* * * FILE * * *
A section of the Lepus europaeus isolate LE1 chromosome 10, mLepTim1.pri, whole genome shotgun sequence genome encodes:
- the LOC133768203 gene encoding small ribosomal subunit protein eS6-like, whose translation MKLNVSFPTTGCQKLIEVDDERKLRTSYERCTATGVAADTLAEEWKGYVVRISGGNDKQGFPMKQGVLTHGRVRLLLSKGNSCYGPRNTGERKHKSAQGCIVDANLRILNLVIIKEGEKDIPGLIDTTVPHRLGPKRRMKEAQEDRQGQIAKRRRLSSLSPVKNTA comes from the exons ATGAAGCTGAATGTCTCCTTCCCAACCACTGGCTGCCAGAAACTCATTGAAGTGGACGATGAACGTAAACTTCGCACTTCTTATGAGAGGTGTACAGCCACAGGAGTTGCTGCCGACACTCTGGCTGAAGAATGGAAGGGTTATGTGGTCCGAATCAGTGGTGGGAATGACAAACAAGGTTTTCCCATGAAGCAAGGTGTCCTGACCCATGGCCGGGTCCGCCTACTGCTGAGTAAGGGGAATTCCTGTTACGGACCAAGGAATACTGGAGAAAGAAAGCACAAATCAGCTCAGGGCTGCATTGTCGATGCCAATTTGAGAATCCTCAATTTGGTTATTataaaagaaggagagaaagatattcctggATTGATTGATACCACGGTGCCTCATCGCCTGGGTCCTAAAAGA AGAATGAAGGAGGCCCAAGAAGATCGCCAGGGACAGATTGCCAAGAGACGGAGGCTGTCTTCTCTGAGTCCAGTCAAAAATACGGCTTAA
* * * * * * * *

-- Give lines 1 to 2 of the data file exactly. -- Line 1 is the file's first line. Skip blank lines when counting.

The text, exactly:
A section of the Lepus europaeus isolate LE1 chromosome 10, mLepTim1.pri, whole genome shotgun sequence genome encodes:
- the LOC133768203 gene encoding small ribosomal subunit protein eS6-like, whose translation MKLNVSFPTTGCQKLIEVDDERKLRTSYERCTATGVAADTLAEEWKGYVVRISGGNDKQGFPMKQGVLTHGRVRLLLSKGNSCYGPRNTGERKHKSAQGCIVDANLRILNLVIIKEGEKDIPGLIDTTVPHRLGPKRRMKEAQEDRQGQIAKRRRLSSLSPVKNTA comes from the exons ATGAAGCTGAATGTCTCCTTCCCAACCACTGGCTGCCAGAAACTCATTGAAGTGGACGATGAACGTAAACTTCGCACTTCTTATGAGAGGTGTACAGCCACAGGAGTTGCTGCCGACACTCTGGCTGAAGAATGGAAGGGTTATGTGGTCCGAATCAGTGGTGGGAATGACAAACAAGGTTTTCCCATGAAGCAAGGTGTCCTGACCCATGGCCGGGTCCGCCTACTGCTGAGTAAGGGGAATTCCTGTTACGGACCAAGGAATACTGGAGAAAGAAAGCACAAATCAGCTCAGGGCTGCATTGTCGATGCCAATTTGAGAATCCTCAATTTGGTTATTataaaagaaggagagaaagatattcctggATTGATTGATACCACGGTGCCTCATCGCCTGGGTCCTAAAAGA AGAATGAAGGAGGCCCAAGAAGATCGCCAGGGACAGATTGCCAAGAGACGGAGGCTGTCTTCTCTGAGTCCAGTCAAAAATACGGCTTAA